Best Movie that was new to me: Joyeux Noel
Worst Movie: I'm going to go with Four Christmases, since it was just so mean-spirited and because it was made my lots of talented people who should've known better. Lord knows Bikini Bloodbath Christmas was terrible, but I think that was the intention.
Movies Reviewed Based on A Christmas Carol: 5 (That's including the It's Always Sunny episode, which only loosely ties into a Christmas Carol, but it was still worth including in the overall total.)
Movies I wanted to Review but couldn't: I really wanted to review Jingle All the Way, but it was a super long wait on Netflix so they never sent it, even though it was at the top of my queue all month. I suppose I should be thankful. Same thing with the Michael Keaton movie Jack Frost. I definitely wanted to put together a video review of that piece of crap, but Netflix never sent it. I wanted to review that episode of Tales From the Crypt where the killer dressed as Santa Claus terrorizes that woman, but it turned out there wasn't much to say, even though it is a great episode of the show that is well worth watching. I'm sure I'll discuss it at some point when I do a major post about Tales From the Crypt.
Oh, and I actually sat through the entire Star Wars Holiday Special, and then I learned that it actually premiered in November, so the holiday referred to in the title would more accurately be considered Thanksgiving. I was going to review it anyway, but I ran out of time. I will do a video review of this at some point in 2011, since it has to be seen to be believed.
Personal Favorite Review: I was happy with how my review of It's a Wonderful Life turned out, but I was also pretty proud of the editing job I did on my Emmet Otter video.
And that's all. Thanks for reading and for watching, everybody. I'm glad it's over and I can get back to real life.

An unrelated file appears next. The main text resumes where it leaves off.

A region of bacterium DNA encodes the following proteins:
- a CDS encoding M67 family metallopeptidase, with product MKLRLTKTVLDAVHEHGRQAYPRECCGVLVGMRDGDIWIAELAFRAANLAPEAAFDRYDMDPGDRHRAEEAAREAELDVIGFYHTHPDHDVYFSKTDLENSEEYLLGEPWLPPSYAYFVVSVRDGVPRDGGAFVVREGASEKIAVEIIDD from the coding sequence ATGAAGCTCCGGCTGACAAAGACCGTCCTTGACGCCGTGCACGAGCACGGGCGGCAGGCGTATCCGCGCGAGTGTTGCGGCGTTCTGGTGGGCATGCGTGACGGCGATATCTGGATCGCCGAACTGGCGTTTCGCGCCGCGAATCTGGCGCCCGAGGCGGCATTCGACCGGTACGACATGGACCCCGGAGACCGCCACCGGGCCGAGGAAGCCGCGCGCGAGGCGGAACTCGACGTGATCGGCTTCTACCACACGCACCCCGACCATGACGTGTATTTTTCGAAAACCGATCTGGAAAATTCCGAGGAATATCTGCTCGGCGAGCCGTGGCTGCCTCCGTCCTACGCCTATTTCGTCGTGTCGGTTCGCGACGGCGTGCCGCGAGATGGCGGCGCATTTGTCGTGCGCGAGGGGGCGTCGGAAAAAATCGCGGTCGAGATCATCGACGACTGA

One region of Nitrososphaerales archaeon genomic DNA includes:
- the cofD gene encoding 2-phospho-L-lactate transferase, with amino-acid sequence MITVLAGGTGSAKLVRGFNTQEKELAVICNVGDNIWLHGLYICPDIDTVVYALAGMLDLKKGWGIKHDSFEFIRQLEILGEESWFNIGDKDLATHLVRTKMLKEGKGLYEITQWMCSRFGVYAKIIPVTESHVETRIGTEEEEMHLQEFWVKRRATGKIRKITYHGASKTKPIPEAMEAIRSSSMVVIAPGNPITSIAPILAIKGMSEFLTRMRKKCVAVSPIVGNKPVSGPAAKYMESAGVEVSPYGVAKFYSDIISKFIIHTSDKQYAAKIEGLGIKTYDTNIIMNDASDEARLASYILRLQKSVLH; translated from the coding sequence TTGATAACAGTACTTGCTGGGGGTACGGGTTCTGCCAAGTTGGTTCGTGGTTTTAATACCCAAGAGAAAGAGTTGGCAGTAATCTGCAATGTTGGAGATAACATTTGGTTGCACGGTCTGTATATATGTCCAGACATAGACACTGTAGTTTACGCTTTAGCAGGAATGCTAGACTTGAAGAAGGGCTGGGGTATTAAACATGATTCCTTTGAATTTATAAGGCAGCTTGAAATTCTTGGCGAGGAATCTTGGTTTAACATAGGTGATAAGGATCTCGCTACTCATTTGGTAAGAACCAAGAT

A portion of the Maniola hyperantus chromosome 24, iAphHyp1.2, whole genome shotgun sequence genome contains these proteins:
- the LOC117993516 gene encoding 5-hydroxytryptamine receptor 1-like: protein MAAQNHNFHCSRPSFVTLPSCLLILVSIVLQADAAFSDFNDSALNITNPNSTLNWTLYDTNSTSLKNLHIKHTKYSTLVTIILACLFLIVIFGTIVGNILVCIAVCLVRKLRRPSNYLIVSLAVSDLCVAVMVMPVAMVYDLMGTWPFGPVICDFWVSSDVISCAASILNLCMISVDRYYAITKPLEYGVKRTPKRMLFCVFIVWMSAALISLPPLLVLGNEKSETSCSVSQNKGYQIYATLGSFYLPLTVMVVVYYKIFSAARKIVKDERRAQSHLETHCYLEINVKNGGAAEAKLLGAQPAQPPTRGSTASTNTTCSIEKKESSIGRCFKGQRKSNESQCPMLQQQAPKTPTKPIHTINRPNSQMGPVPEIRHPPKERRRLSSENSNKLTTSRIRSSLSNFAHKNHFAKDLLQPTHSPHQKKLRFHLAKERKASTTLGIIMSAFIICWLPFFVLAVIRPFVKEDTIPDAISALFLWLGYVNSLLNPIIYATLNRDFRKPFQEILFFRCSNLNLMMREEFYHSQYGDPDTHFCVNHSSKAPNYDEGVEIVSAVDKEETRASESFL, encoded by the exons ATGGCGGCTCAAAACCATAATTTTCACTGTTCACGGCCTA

Saturday, December 25, 2010
Welcome to the last day of my Christmas movie marathon. I hope everybody is having a wonderful holiday, and that everybody enjoyed the Christmarathon. Thanks for reading!
Friday, December 24, 2010
It's a Wonderful Life isn't just my favorite Christmas movie, but a strong contender for my all time favorite movie over all. It contains the absolute best performance by my absolute favorite actor Jimmy Stewart, and it tells a story so powerful and heartfelt that it makes me cry every time I watch, no matter what. I'd rank this movie right up there with Field of Dreams as the most likely to make even the most stone cold man break down in tears. George Bailey is too honorable and admirable to really be considered an "every man," but he's definitely the man that every man wishes he could be.
They later remade this movie and reversed the genders by having the main character be a woman played by Marlo Thomas. "It Happened One Christmas" was a fine film that used to play all the time when I was a kid, but if you haven't seen it by now, you probably never will. It happened to be made right as the original was being rediscovered by a new, perhaps more mature audience who could more related to the dark, honest story presented in the film, so the remake all but vanished. And that's fine, since the original is an absolutely perfect film that never should've been remade in the first place. It's just... special. Bailey's pain as he watches his hopes and dreams fade away is something any person who's ever been lonely or learned for more can relate to. And his joy at the end as he realizes how loved and alive he really is is something that anybody who's ever been loved or happy can relate to as well. It's the kind of film that makes you cry at one moment because you're sad, and the next moment because you're happy.